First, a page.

Arterburn also wonders: “Why the heck did ladies’ Sunday hats go out of style, anyway?”

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Grove Theatre’s Pal Club


For many of us, Saturday matinees were a staple of childhood. At Upland’s Grove Theatre, the ritual was formalized in the 1960s as the Pal Club. Kids got a membership card that would be stamped on the reverse on each visit.

Mike Guerin found his card a while back while cleaning his garage. What an artifact! He’s like the Indiana Jones of Upland. We blurred his address and birthdate as a favor. The photos are presented as thumbnails; click on them for a larger, readable view.

“I remember standing in line on 3rd Avenue queued up for quite a while for some of the more popular movies,” Guerin says. “The Beach Party films were all Pal Club movies and I remember enjoying them. [Manager] Gene Harvey would indeed come on stage and introduce each film.

“Attendance was of course contingent on my having completed my homework, which also included occasionally writing ‘I will not talk in class’ 100 times.”

According to the card (as best I can read it): “In accepting Pals Membership, I promise to conduct myself in an orderly manner and to observe the Grove Theatre Rules.” According to the reverse, to every fourth movie you would be admitted free, and on your birthday “you and Mom & Dad or a pal” would also get in free.

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Big top Rancho


Reader Will Plunkett, who contributed these photos, says: “There’s a house in northern RC that looks like a castle (in the appropriately named Castlegate tract of homes), and I see it often while driving past. The other day, I noticed it was tented for bugs (I guess) and snapped a picture. They finished and now you can see it, sans tent. I liked how they wrapped up the turret part of the roof in a separate tent. Do the termites do a trapeze act?”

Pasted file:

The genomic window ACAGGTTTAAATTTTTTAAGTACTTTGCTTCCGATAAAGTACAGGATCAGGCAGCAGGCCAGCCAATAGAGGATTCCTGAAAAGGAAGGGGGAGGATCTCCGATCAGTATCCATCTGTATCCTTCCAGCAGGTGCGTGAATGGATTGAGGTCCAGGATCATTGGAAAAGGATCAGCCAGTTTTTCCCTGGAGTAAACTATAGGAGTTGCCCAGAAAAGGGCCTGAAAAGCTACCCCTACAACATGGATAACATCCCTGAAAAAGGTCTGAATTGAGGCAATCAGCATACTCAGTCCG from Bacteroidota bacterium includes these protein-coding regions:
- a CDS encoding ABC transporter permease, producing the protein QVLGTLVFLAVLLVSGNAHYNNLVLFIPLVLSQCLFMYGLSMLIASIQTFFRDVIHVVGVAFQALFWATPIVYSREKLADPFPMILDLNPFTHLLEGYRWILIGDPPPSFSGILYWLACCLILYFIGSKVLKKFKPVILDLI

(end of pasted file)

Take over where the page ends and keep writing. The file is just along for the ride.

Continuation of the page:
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Restaurant of the Week: Union on Yale

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Union on Yale, 232 Yale Ave. (at Bonita), Claremont

Union on Yale is the second restaurant in the Village by John Solana, who opened the gastropub Back Abbey in 2008 (see my writeup here) and kicked the dining scene in the pants.

Union on Yale, which opened in late 2011, takes the place of Casa Flores, a nursery, across from Rhino Records and uses the old nursery area to excellent effect as outdoor dining. The majority of the seating is outdoors on compacted dirt or concrete, some shaded by trees or an overhang, with a fire pit and, of all things, a bocce ball court.

The menu changes seasonally, meaning that any items mentioned below probably aren’t available now — my meals were in the spring, not the summer — but perhaps they will be again, and anyway you’ll get the general idea. I’ve had three meals and have enjoyed them all. (Find the current menu on their website.)

My first visit I had grilled scallops ($12), wood-fired and presented on a bed of arugula, which proved to be more of an appetizer than an entree. So I ordered a roasted pear salad ($8, pictured) on frisee lettuce. My friend had a turkey, avocado and bacon sandwich ($12), stacked high, with tasty fries. A baby beet salad ($9) has oranges and candied walnuts, and even yours truly, who wrinkles his nose at beets, went back for seconds.

They do pizzas ($13 to $16), baked in a wood-burning oven, that come out charred and delicious, in a credible replica of the Pizzeria Mozza style. I’ve had three: an all-mushroom pizza called the forest floor, which beat the CPK version; one with roasted sweet peppers and housemade sausage; and one with asparagus. That was a friend’s idea, but I didn’t mind at all. (They do have a pizza with pepperoni.)

I’ve tried a couple of desserts ($8 each), the poached pear (pictured) and the citrus menage, which arrived in a mason jar and was as delicious as it was adorable.

The idea is that this is locally sourced, European peasant food, good for sharing and presented in a relaxing outdoor atmosphere. They also have cocktails ($10) and wine by the glass, plus tap and bottle beers. Union on Yale is pretty much unique in our area. Like Back Abbey, it’s closed on Sunday, other than for brunch, but that’s how they roll.